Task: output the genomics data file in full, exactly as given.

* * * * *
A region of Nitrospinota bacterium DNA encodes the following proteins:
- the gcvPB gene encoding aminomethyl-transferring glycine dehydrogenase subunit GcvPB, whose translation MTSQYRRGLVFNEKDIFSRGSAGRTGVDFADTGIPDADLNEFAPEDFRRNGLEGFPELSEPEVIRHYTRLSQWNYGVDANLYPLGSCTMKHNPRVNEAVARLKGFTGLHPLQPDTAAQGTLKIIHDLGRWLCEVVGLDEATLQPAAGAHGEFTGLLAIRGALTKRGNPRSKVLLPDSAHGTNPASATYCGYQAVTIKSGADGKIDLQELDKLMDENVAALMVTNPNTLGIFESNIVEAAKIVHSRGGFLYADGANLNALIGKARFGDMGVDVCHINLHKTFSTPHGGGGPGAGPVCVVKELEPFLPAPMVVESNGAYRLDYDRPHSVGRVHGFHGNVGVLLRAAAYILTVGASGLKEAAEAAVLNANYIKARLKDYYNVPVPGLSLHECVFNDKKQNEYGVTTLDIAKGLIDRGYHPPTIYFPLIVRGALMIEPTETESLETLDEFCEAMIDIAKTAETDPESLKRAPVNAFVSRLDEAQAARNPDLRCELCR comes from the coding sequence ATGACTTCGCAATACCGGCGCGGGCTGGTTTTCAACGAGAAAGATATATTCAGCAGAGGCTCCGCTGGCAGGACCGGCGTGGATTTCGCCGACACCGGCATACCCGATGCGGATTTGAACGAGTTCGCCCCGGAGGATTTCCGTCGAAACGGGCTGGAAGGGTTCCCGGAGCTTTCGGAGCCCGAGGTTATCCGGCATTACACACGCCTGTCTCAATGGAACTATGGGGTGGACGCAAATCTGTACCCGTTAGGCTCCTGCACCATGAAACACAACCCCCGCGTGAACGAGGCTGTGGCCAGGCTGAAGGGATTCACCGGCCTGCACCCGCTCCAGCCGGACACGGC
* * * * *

A region of Nitrospinota bacterium DNA encodes the following proteins:
- the gcvPB gene encoding aminomethyl-transferring glycine dehydrogenase subunit GcvPB, whose translation MTSQYRRGLVFNEKDIFSRGSAGRTGVDFADTGIPDADLNEFAPEDFRRNGLEGFPELSEPEVIRHYTRLSQWNYGVDANLYPLGSCTMKHNPRVNEAVARLKGFTGLHPLQPDTAAQGTLKIIHDLGRWLCEVVGLDEATLQPAAGAHGEFTGLLAIRGALTKRGNPRSKVLLPDSAHGTNPASATYCGYQAVTIKSGADGKIDLQELDKLMDENVAALMVTNPNTLGIFESNIVEAAKIVHSRGGFLYADGANLNALIGKARFGDMGVDVCHINLHKTFSTPHGGGGPGAGPVCVVKELEPFLPAPMVVESNGAYRLDYDRPHSVGRVHGFHGNVGVLLRAAAYILTVGASGLKEAAEAAVLNANYIKARLKDYYNVPVPGLSLHECVFNDKKQNEYGVTTLDIAKGLIDRGYHPPTIYFPLIVRGALMIEPTETESLETLDEFCEAMIDIAKTAETDPESLKRAPVNAFVSRLDEAQAARNPDLRCELCR comes from the coding sequence ATGACTTCGCAATACCGGCGCGGGCTGGTTTTCAACGAGAAAGATATATTCAGCAGAGGCTCCGCTGGCAGGACCGGCGTGGATTTCGCCGACACCGGCATACCCGATGCGGATTTGAACGAGTTCGCCCCGGAGGATTTCCGTCGAAACGGGCTGGAAGGGTTCCCGGAGCTTTCGGAGCCCGAGGTTATCCGGCATTACACACGCCTGTCTCAATGGAACTATGGGGTGGACGCAAATCTGTACCCGTTAGGCTCCTGCACCATGAAACACAACCCCCGCGTGAACGAGGCTGTGGCCAGGCTGAAGGGATTCACCGGCCTGCACCCGCTCCAGCCGGACACGGC